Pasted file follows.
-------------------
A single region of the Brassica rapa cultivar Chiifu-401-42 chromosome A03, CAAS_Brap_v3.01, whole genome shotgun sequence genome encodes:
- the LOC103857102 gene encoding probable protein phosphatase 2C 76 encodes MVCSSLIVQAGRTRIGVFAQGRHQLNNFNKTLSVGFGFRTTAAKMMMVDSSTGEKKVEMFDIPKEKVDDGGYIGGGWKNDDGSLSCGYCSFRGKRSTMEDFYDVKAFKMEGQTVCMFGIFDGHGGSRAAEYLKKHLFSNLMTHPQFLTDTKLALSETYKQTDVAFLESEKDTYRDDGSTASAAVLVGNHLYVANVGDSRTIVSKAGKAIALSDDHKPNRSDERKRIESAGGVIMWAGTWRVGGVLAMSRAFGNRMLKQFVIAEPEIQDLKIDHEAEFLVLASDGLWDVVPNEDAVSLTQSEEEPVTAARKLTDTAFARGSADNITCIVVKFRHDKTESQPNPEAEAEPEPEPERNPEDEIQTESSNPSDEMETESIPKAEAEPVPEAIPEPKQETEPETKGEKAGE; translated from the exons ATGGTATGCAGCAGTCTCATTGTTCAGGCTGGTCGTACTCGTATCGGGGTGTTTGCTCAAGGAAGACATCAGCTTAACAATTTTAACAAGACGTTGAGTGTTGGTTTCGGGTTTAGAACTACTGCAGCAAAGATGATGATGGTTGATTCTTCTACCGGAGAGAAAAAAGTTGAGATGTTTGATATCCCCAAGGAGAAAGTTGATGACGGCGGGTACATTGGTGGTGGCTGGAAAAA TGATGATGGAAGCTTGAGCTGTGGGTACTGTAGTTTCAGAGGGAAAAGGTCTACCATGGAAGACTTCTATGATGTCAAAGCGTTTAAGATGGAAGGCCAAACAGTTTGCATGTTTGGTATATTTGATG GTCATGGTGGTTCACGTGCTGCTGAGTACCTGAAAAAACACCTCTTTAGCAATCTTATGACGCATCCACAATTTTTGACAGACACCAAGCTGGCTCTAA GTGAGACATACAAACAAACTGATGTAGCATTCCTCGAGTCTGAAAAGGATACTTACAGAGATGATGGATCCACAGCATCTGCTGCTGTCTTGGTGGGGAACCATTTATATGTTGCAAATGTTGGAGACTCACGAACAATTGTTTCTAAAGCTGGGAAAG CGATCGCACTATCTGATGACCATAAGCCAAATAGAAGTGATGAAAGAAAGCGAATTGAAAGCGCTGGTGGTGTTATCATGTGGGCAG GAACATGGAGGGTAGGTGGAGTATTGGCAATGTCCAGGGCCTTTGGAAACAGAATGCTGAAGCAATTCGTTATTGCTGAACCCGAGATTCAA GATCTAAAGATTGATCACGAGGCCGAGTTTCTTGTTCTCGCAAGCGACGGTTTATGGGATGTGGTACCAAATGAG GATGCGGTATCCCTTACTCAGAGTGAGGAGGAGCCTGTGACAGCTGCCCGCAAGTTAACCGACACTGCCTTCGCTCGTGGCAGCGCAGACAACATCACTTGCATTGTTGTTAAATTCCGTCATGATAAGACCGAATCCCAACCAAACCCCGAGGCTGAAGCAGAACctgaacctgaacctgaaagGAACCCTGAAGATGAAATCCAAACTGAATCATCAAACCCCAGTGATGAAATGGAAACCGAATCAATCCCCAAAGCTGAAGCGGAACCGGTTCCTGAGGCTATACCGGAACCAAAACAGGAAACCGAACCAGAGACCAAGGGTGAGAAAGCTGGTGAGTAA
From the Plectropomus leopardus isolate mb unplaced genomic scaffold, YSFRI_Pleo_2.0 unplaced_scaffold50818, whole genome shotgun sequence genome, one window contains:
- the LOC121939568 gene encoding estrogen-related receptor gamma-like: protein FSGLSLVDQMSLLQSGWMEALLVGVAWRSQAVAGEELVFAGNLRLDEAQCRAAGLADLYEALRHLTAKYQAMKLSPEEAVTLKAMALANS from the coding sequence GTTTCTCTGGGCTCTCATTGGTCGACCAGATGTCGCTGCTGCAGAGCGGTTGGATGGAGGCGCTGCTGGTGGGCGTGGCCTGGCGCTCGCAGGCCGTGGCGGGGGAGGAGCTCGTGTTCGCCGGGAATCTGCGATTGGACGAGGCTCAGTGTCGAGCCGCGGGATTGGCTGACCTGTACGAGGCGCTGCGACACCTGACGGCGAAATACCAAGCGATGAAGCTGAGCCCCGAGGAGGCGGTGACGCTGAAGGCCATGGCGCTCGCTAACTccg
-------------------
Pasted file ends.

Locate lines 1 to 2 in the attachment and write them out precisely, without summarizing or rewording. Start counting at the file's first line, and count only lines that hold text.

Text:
A single region of the Brassica rapa cultivar Chiifu-401-42 chromosome A03, CAAS_Brap_v3.01, whole genome shotgun sequence genome encodes:
- the LOC103857102 gene encoding probable protein phosphatase 2C 76 encodes MVCSSLIVQAGRTRIGVFAQGRHQLNNFNKTLSVGFGFRTTAAKMMMVDSSTGEKKVEMFDIPKEKVDDGGYIGGGWKNDDGSLSCGYCSFRGKRSTMEDFYDVKAFKMEGQTVCMFGIFDGHGGSRAAEYLKKHLFSNLMTHPQFLTDTKLALSETYKQTDVAFLESEKDTYRDDGSTASAAVLVGNHLYVANVGDSRTIVSKAGKAIALSDDHKPNRSDERKRIESAGGVIMWAGTWRVGGVLAMSRAFGNRMLKQFVIAEPEIQDLKIDHEAEFLVLASDGLWDVVPNEDAVSLTQSEEEPVTAARKLTDTAFARGSADNITCIVVKFRHDKTESQPNPEAEAEPEPEPERNPEDEIQTESSNPSDEMETESIPKAEAEPVPEAIPEPKQETEPETKGEKAGE; translated from the exons ATGGTATGCAGCAGTCTCATTGTTCAGGCTGGTCGTACTCGTATCGGGGTGTTTGCTCAAGGAAGACATCAGCTTAACAATTTTAACAAGACGTTGAGTGTTGGTTTCGGGTTTAGAACTACTGCAGCAAAGATGATGATGGTTGATTCTTCTACCGGAGAGAAAAAAGTTGAGATGTTTGATATCCCCAAGGAGAAAGTTGATGACGGCGGGTACATTGGTGGTGGCTGGAAAAA TGATGATGGAAGCTTGAGCTGTGGGTACTGTAGTTTCAGAGGGAAAAGGTCTACCATGGAAGACTTCTATGATGTCAAAGCGTTTAAGATGGAAGGCCAAACAGTTTGCATGTTTGGTATATTTGATG GTCATGGTGGTTCACGTGCTGCTGAGTACCTGAAAAAACACCTCTTTAGCAATCTTATGACGCATCCACAATTTTTGACAGACACCAAGCTGGCTCTAA GTGAGACATACAAACAAACTGATGTAGCATTCCTCGAGTCTGAAAAGGATACTTACAGAGATGATGGATCCACAGCATCTGCTGCTGTCTTGGTGGGGAACCATTTATATGTTGCAAATGTTGGAGACTCACGAACAATTGTTTCTAAAGCTGGGAAAG CGATCGCACTATCTGATGACCATAAGCCAAATAGAAGTGATGAAAGAAAGCGAATTGAAAGCGCTGGTGGTGTTATCATGTGGGCAG GAACATGGAGGGTAGGTGGAGTATTGGCAATGTCCAGGGCCTTTGGAAACAGAATGCTGAAGCAATTCGTTATTGCTGAACCCGAGATTCAA GATCTAAAGATTGATCACGAGGCCGAGTTTCTTGTTCTCGCAAGCGACGGTTTATGGGATGTGGTACCAAATGAG GATGCGGTATCCCTTACTCAGAGTGAGGAGGAGCCTGTGACAGCTGCCCGCAAGTTAACCGACACTGCCTTCGCTCGTGGCAGCGCAGACAACATCACTTGCATTGTTGTTAAATTCCGTCATGATAAGACCGAATCCCAACCAAACCCCGAGGCTGAAGCAGAACctgaacctgaacctgaaagGAACCCTGAAGATGAAATCCAAACTGAATCATCAAACCCCAGTGATGAAATGGAAACCGAATCAATCCCCAAAGCTGAAGCGGAACCGGTTCCTGAGGCTATACCGGAACCAAAACAGGAAACCGAACCAGAGACCAAGGGTGAGAAAGCTGGTGAGTAA